Yesterday, I completed my first Island Challenge. The event took place in Lewistown at the Half Moon Ranch and it featured different events – a half-marathon, overnight bike ride and 8K/11K hikes. I signed up for the 11K hike. I am a natural introvert so engaging on such an adventure solo stirred up feelings of fear and doubt. I had thoughts of backing out more than once.
I woke up early and made the hour-long drive so I could have plenty of time to check in. I was not disappointed by the beauty of the ranch. There were cows greeting passing cars on the dirt road leading to the ranch and the rising sun brought everything to life. I arrived at the pavilion to the smell of bacon and pancakes. I checked in, pinned on my number along with the memorial pin of my son. The ranch is surrounded by mountains and wildlife so I enjoyed the views while I waited for the hike to begin.
When it was time to gather around the starting line I made sure to listen to the directions, especially pertaining to the split between the two hikes. The horn went off and I began my journey. We started on a hill and I slowly ended up in the back. I told myself that all I want to do is finish, even if I am last. I was looking forward to the solitude of being in the back.
We went uphill for over a mile and my heart was racing. My legs started to burn in places they usually don’t and the terrain became very rugged. I had to watch where I was stepping so I wouldn’t fall or roll my ankle. As we started to spread out more, I could hear the wind blowing through the tops of the pines. Everything around me was beautiful and so full of life and color, even the rocks and foliage along the side of the road. I made it to the first water station and was happy they had kleenex and fresh fruit. The oatmeal I ate for breakfast wore off before I even started the hike. We had a brief respite from walking uphill but another hill waited after the rest station. I attacked it with vigor and pumped my arms to give me a boost. Tendons I didn’t know existed were sore and I began to feel the weakness caused by the muscular dystrophy. I wasn’t about to let it stop me.
I thought of Christian and how he and his brother were never able to hike because their bodies became too weak once they were old enough. I thought of my mother and the pain she has endured from her legs giving out. I also thought of a co-worker who is battling cancer. I felt that second wind come along and I kept it up. I walked alone for a good part of the hike except for the marathon runners that passed occasionally. I came up on the 6K sign and realized I was over half way through. The second water station came a short time later and they said I had one mile left. I thought the nice man didn’t know what he was talking about. How could I only have one mile left? I pressed on further and approached a downhill slope that made me hesitate. I pictured myself trying to run down it and tumbling down for eternity like Chris Farley in one of his movies. I eased my way down and felt my quads burn like fire. When I was closer to the bottom, I let gravity help me and ran a short way. I slowed, went through a gate and I could hear cheering. I thought that was odd because I still had a way to go. The pavilion came into view and I knew something was off. I felt like I had accomplished something great, but 11k in a little under 2 hours? I crossed the finish line with a smile and a feeling of completion. It didn’t dawn on me that I went the wrong way until I noticed hikers with the 11K blue race bibs on cross the line that were in front of me earlier.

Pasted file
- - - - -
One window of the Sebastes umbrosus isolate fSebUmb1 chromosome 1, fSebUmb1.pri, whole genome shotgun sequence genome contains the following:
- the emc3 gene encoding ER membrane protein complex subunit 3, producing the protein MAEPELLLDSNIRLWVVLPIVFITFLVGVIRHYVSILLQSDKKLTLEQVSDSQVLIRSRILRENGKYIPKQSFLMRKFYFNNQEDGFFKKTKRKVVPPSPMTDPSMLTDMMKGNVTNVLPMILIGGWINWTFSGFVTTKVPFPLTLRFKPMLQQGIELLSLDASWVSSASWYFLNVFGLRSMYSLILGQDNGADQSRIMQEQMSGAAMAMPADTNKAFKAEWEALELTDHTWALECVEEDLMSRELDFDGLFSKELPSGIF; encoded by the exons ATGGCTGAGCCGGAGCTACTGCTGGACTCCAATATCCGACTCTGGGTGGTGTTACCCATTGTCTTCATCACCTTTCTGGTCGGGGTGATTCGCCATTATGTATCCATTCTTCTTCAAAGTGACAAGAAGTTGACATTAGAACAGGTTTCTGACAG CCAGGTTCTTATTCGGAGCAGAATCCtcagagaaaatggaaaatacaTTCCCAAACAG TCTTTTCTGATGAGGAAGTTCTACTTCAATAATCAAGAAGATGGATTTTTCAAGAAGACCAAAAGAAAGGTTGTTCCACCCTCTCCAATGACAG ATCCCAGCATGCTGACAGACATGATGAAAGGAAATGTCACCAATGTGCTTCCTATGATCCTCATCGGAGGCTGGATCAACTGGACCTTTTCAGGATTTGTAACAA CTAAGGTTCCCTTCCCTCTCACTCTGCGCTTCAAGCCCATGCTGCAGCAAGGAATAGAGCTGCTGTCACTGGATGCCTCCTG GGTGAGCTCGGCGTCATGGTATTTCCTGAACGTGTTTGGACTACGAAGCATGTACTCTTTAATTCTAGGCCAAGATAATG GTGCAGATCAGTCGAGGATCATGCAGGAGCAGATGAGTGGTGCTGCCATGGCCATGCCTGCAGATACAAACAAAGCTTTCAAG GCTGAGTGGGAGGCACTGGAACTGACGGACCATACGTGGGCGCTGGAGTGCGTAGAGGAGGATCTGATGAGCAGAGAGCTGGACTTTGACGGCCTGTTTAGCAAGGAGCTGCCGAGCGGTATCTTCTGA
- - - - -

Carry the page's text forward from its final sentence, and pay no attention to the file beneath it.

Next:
I have to admit that I felt disappointed because I signed up for the longer hike. I beat myself up a bit for making a mistake and missing that turn. I was very tired and sore after completing the shorter hike so I thought that maybe it was for the best. Next year I can try the longer hike.
I opened my devotional this afternoon and read about the grace of God. Grace is the evidence of his love for us which is freely given. It comes to us as talents, through other people or in ways totally unexpected and most needed whether we realize it or not. God wants for us what is best and sometimes it seems unfair. Although my hike ended up being 3K shorter than planned, perhaps He knew that I started off too big. My legs ached like they haven’t in years and I really cannot imagine how they would feel had I completed the longer hike.
I cannot change the fact that my legs are not as strong as I would like but God has given me the ability to keep walking and hiking, just not marathon distances. He has blessed me with a loving husband and a son who despite his prognosis, continues to do everything he can with what he has. He also blessed me with a son who kept fighting until his last breath.
Christian was with me on my hike walking beside me and he knows I gave it my all. For everything he lost and everything Andrew continues to fight for I will not give up, even if it means taking a path I didn’t expect to take.